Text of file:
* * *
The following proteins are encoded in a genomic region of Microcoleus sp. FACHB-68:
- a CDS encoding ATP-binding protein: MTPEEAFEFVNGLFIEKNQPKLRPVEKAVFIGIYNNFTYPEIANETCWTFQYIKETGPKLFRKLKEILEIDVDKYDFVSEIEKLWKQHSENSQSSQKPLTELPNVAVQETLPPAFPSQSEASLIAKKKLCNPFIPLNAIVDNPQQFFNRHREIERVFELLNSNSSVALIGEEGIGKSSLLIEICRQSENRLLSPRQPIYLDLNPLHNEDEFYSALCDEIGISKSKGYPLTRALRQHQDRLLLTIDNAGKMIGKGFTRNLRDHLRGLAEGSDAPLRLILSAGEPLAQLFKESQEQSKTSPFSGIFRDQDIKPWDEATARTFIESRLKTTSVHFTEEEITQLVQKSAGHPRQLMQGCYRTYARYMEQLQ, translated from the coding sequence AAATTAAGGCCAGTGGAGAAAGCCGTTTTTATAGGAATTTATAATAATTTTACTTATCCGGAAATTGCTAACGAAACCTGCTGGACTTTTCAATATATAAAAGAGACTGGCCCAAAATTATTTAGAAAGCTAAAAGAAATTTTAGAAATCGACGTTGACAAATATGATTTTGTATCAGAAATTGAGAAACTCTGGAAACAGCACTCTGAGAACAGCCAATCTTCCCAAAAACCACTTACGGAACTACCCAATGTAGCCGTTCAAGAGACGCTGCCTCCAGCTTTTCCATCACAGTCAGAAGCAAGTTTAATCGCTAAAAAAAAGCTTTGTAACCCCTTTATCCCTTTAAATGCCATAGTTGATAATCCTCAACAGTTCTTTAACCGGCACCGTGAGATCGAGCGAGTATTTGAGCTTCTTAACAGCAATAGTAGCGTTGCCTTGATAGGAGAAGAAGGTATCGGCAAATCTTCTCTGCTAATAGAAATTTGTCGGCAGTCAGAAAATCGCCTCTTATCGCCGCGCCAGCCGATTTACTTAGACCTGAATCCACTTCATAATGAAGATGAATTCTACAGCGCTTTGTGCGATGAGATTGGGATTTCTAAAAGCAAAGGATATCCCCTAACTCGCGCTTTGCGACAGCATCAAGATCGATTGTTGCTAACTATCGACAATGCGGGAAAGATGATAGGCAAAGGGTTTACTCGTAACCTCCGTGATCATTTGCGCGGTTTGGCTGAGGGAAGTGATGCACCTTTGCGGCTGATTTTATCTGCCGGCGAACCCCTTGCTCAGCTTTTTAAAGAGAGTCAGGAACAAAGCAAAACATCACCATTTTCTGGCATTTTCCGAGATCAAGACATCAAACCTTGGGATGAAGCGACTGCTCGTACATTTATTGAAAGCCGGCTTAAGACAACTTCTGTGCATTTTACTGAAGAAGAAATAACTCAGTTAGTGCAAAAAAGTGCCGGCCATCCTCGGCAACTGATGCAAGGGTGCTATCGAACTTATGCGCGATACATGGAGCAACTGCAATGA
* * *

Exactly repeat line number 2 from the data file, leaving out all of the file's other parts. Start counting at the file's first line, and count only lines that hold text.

- a CDS encoding ATP-binding protein: MTPEEAFEFVNGLFIEKNQPKLRPVEKAVFIGIYNNFTYPEIANETCWTFQYIKETGPKLFRKLKEILEIDVDKYDFVSEIEKLWKQHSENSQSSQKPLTELPNVAVQETLPPAFPSQSEASLIAKKKLCNPFIPLNAIVDNPQQFFNRHREIERVFELLNSNSSVALIGEEGIGKSSLLIEICRQSENRLLSPRQPIYLDLNPLHNEDEFYSALCDEIGISKSKGYPLTRALRQHQDRLLLTIDNAGKMIGKGFTRNLRDHLRGLAEGSDAPLRLILSAGEPLAQLFKESQEQSKTSPFSGIFRDQDIKPWDEATARTFIESRLKTTSVHFTEEEITQLVQKSAGHPRQLMQGCYRTYARYMEQLQ, translated from the coding sequence AAATTAAGGCCAGTGGAGAAAGCCGTTTTTATAGGAATTTATAATAATTTTACTTATCCGGAAATTGCTAACGAAACCTGCTGGACTTTTCAATATATAAAAGAGACTGGCCCAAAATTATTTAGAAAGCTAAAAGAAATTTTAGAAATCGACGTTGACAAATATGATTTTGTATCAGAAATTGAGAAACTCTGGAAACAGCACTCTGAGAACAGCCAATCTTCCCAAAAACCACTTACGGAACTACCCAATGTAGCCGTTCAAGAGACGCTGCCTCCAGCTTTTCCATCACAGTCAGAAGCAAGTTTAATCGCTAAAAAAAAGCTTTGTAACCCCTTTATCCCTTTAAATGCCATAGTTGATAATCCTCAACAGTTCTTTAACCGGCACCGTGAGATCGAGCGAGTATTTGAGCTTCTTAACAGCAATAGTAGCGTTGCCTTGATAGGAGAAGAAGGTATCGGCAAATCTTCTCTGCTAATAGAAATTTGTCGGCAGTCAGAAAATCGCCTCTTATCGCCGCGCCAGCCGATTTACTTAGACCTGAATCCACTTCATAATGAAGATGAATTCTACAGCGCTTTGTGCGATGAGATTGGGATTTCTAAAAGCAAAGGATATCCCCTAACTCGCGCTTTGCGACAGCATCAAGATCGATTGTTGCTAACTATCGACAATGCGGGAAAGATGATAGGCAAAGGGTTTACTCGTAACCTCCGTGATCATTTGCGCGGTTTGGCTGAGGGAAGTGATGCACCTTTGCGGCTGATTTTATCTGCCGGCGAACCCCTTGCTCAGCTTTTTAAAGAGAGTCAGGAACAAAGCAAAACATCACCATTTTCTGGCATTTTCCGAGATCAAGACATCAAACCTTGGGATGAAGCGACTGCTCGTACATTTATTGAAAGCCGGCTTAAGACAACTTCTGTGCATTTTACTGAAGAAGAAATAACTCAGTTAGTGCAAAAAAGTGCCGGCCATCCTCGGCAACTGATGCAAGGGTGCTATCGAACTTATGCGCGATACATGGAGCAACTGCAATGA